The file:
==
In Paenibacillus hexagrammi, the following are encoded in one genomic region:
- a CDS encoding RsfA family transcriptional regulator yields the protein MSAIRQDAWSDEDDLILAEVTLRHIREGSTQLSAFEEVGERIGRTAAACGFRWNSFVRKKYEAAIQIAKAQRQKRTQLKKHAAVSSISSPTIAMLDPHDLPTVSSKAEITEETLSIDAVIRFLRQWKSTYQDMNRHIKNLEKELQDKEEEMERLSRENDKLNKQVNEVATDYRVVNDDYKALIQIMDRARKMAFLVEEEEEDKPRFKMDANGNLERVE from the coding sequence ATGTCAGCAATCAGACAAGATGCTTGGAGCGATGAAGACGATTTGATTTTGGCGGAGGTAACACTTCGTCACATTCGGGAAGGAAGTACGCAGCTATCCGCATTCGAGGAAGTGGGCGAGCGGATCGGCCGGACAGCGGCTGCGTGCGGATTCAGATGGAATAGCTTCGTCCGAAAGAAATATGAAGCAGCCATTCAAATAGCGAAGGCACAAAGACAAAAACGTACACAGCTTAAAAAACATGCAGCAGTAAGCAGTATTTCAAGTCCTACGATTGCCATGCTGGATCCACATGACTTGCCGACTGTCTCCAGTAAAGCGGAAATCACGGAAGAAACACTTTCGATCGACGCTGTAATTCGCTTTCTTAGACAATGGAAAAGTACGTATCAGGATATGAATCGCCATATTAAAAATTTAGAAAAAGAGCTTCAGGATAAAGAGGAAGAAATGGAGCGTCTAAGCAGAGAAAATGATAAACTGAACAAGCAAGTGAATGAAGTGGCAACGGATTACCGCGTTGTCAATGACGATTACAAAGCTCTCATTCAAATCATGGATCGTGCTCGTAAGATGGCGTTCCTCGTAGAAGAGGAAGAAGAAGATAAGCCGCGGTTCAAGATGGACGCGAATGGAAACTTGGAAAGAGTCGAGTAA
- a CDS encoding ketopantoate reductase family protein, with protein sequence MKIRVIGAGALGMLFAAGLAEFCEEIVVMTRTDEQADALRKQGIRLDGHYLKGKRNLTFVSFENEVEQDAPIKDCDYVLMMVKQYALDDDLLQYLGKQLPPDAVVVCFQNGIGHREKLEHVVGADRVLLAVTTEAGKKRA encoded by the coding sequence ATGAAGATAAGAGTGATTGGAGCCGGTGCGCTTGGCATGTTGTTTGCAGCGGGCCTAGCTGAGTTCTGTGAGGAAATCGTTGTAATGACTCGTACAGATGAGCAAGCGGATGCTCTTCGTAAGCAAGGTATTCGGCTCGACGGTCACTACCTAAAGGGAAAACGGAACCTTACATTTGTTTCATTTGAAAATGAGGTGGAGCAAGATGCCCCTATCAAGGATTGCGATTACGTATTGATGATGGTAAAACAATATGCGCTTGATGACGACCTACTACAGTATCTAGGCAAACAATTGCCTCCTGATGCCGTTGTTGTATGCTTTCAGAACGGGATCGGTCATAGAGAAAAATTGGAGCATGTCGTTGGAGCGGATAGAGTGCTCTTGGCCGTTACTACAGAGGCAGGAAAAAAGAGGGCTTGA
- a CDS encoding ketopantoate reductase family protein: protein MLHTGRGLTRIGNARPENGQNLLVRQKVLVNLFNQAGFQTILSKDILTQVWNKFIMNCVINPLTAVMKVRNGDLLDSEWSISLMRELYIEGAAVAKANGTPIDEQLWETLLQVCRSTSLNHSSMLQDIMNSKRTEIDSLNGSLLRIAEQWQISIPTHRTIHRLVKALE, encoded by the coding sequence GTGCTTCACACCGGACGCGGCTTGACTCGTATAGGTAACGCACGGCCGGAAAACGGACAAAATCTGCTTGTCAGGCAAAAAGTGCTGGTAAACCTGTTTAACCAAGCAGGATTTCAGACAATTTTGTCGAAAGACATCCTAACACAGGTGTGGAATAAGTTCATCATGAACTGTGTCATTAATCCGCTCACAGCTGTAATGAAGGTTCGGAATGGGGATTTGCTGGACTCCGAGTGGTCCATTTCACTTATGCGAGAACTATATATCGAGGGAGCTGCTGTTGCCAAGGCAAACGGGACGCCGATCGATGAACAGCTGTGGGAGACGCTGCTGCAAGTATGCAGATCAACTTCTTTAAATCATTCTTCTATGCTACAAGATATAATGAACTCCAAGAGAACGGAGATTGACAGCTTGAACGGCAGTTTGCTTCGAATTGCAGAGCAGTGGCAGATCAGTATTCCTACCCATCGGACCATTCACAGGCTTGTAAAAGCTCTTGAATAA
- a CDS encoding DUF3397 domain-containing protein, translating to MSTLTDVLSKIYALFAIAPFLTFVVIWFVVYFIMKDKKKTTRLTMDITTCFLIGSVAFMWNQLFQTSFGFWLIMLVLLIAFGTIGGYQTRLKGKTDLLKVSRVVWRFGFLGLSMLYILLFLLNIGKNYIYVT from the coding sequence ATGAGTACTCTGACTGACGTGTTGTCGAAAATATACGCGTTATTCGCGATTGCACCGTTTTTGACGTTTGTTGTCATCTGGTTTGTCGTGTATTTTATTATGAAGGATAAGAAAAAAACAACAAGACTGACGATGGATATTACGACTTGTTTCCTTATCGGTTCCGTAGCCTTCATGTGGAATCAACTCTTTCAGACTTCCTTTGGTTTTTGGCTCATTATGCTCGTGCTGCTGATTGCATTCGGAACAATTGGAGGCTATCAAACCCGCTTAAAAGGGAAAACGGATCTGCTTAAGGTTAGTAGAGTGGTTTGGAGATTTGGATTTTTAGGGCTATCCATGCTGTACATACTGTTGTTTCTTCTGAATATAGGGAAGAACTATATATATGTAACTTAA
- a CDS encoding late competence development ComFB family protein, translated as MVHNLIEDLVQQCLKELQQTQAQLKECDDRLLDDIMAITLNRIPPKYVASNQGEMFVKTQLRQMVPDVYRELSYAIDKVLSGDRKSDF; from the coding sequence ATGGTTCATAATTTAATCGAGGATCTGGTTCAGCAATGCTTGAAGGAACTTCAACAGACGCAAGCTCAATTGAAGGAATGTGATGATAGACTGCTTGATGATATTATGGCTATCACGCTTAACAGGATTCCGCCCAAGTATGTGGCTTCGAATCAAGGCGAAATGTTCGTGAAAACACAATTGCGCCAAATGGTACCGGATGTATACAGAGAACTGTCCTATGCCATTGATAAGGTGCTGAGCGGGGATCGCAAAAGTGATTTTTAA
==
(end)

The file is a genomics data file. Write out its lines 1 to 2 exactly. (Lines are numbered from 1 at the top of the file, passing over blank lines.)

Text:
In Paenibacillus hexagrammi, the following are encoded in one genomic region:
- a CDS encoding RsfA family transcriptional regulator yields the protein MSAIRQDAWSDEDDLILAEVTLRHIREGSTQLSAFEEVGERIGRTAAACGFRWNSFVRKKYEAAIQIAKAQRQKRTQLKKHAAVSSISSPTIAMLDPHDLPTVSSKAEITEETLSIDAVIRFLRQWKSTYQDMNRHIKNLEKELQDKEEEMERLSRENDKLNKQVNEVATDYRVVNDDYKALIQIMDRARKMAFLVEEEEEDKPRFKMDANGNLERVE from the coding sequence ATGTCAGCAATCAGACAAGATGCTTGGAGCGATGAAGACGATTTGATTTTGGCGGAGGTAACACTTCGTCACATTCGGGAAGGAAGTACGCAGCTATCCGCATTCGAGGAAGTGGGCGAGCGGATCGGCCGGACAGCGGCTGCGTGCGGATTCAGATGGAATAGCTTCGTCCGAAAGAAATATGAAGCAGCCATTCAAATAGCGAAGGCACAAAGACAAAAACGTACACAGCTTAAAAAACATGCAGCAGTAAGCAGTATTTCAAGTCCTACGATTGCCATGCTGGATCCACATGACTTGCCGACTGTCTCCAGTAAAGCGGAAATCACGGAAGAAACACTTTCGATCGACGCTGTAATTCGCTTTCTTAGACAATGGAAAAGTACGTATCAGGATATGAATCGCCATATTAAAAATTTAGAAAAAGAGCTTCAGGATAAAGAGGAAGAAATGGAGCGTCTAAGCAGAGAAAATGATAAACTGAACAAGCAAGTGAATGAAGTGGCAACGGATTACCGCGTTGTCAATGACGATTACAAAGCTCTCATTCAAATCATGGATCGTGCTCGTAAGATGGCGTTCCTCGTAGAAGAGGAAGAAGAAGATAAGCCGCGGTTCAAGATGGACGCGAATGGAAACTTGGAAAGAGTCGAGTAA